By John Huggan
Photo: Andy Lyons/Getty Images
MEDINAH, Ill. -- "They're playing well; they're having fun."
That was US captain Davis Love's smiling verdict on the so-far dominating performance of his own side as the second series of four-ball matches in this 39th Ryder Cup neared their conclusion. Across the way, however, things were very different. For the increasingly beleaguered European side, led by world number one Rory McIlroy, the defense of Samuel Ryder's gold trophy has been hard going almost from the very first tee-shot.
Anything else would have been at least mildly surprising, even in the wake of what was his second victory in four matches, but McIlroy was looking pretty fed up. More than that, the 23-year old Ulsterman appeared flat, done in and unlikely to be fully prepared -- either mentally or physically -- for yet another Ryder Cup match less than 24 hours later.
Even the presence of the ever-lively Ian Poulter alongside him in their four-ball encounter with Jason Dufner and Zach Johnson had failed to rejuvenate one of golf's most appealing figures. His making a mere two birdies during a tough last-green win over the Americans was proof enough of that fact. Only two birdies? On a course with little or no rough? Will the real Rory please stand up?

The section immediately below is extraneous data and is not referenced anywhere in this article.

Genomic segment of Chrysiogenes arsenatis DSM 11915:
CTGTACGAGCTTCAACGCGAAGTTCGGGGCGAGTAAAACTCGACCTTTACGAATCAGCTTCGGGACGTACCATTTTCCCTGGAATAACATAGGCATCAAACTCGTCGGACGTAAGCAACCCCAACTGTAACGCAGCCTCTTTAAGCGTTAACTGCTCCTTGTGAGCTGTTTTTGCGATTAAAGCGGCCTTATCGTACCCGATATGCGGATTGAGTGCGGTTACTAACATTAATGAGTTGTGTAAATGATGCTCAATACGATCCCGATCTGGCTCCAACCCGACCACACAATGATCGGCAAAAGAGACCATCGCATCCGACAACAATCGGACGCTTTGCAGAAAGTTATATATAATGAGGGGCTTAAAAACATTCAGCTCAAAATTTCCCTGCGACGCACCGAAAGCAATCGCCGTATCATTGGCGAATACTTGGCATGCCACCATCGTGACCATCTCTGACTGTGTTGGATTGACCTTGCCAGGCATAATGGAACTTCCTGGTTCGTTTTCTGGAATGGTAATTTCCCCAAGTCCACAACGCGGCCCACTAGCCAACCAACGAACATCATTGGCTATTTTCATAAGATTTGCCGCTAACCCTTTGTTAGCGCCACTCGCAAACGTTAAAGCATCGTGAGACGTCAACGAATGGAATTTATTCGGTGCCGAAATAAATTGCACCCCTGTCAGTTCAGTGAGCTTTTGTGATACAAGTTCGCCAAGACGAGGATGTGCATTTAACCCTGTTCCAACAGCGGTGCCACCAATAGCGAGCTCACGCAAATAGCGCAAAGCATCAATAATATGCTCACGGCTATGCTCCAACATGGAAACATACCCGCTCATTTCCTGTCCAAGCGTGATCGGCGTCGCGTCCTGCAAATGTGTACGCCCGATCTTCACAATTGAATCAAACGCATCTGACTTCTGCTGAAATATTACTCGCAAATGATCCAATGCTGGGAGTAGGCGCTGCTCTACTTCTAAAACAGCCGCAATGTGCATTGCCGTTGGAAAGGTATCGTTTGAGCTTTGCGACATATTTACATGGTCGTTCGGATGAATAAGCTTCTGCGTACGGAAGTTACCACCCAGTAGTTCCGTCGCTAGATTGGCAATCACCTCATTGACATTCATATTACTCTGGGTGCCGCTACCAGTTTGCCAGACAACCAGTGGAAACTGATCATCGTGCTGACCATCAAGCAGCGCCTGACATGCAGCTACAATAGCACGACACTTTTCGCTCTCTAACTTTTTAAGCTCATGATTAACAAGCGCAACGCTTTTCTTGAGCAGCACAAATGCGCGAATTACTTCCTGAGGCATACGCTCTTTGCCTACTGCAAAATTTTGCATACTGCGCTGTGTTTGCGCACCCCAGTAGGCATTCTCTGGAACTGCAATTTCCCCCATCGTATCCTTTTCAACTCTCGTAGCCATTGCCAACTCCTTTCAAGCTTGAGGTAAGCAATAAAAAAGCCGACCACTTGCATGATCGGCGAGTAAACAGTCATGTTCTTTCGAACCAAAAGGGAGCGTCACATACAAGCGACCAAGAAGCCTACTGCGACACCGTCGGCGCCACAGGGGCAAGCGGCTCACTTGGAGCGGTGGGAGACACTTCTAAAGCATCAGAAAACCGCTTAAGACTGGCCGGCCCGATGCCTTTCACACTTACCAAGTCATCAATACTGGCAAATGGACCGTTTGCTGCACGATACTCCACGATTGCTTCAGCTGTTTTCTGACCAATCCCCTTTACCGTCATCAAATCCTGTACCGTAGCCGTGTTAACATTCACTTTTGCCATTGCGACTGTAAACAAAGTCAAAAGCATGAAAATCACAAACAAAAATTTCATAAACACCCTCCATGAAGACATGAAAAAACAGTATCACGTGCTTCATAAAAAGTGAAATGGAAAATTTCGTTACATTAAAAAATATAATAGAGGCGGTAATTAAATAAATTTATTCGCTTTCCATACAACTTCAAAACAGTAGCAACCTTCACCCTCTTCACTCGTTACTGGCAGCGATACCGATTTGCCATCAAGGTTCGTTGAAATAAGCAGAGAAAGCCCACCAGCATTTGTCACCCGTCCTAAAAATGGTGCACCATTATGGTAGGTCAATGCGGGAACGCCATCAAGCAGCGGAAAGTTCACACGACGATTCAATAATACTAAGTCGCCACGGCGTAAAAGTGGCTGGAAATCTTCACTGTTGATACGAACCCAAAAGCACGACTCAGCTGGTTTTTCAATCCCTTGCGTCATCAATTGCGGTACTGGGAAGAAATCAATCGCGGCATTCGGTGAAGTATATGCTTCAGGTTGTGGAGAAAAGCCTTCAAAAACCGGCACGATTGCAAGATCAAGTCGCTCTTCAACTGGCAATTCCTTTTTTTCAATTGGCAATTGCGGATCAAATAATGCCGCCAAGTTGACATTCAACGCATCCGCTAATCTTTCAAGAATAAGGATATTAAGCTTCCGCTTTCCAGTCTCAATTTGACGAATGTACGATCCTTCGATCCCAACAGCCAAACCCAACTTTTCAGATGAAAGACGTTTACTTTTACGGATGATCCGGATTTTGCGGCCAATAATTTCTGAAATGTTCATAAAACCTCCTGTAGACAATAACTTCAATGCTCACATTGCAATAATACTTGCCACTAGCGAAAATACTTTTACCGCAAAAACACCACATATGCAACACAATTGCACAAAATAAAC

Which is not to say, through what has clearly been a fairly traumatic two days, that McIlroy ever stopped giving his all, or making all the right noises.
"I'll really enjoy the intensity Ian brings," he said just after a morning loss with his compatriot and close pal, Graeme McDowell. "I'll enjoy feeding off him. We'll feed off each other hopefully and try to get a blue point on the board."
But it wasn't to be, even when Poulter turned the game by finishing with an astonishing five successive birdies. While the glorious McIlroy rhythm and swing were flowing as smoothly as ever, there was no spark or life about the two time major champion's game. Especially on the greens, where a succession of makeable putts slid by without ever really looking as if they might drop, it was a struggle. On the last green his putt for birdie came up short, which aptly summed up his day.
Still, McIlroy was understandably happy with the eventual result, even if its sole purpose was to pull the visiting side to within four points of their hosts with only 12 singles matches to play.
"It was great to be a part of that," he said. "Ian was incredible and deserves all the credit for our win."
Significantly, he didn't have much to say about his own play. For once, the world's best golfer looked like nothing more than a young man in need of his bed.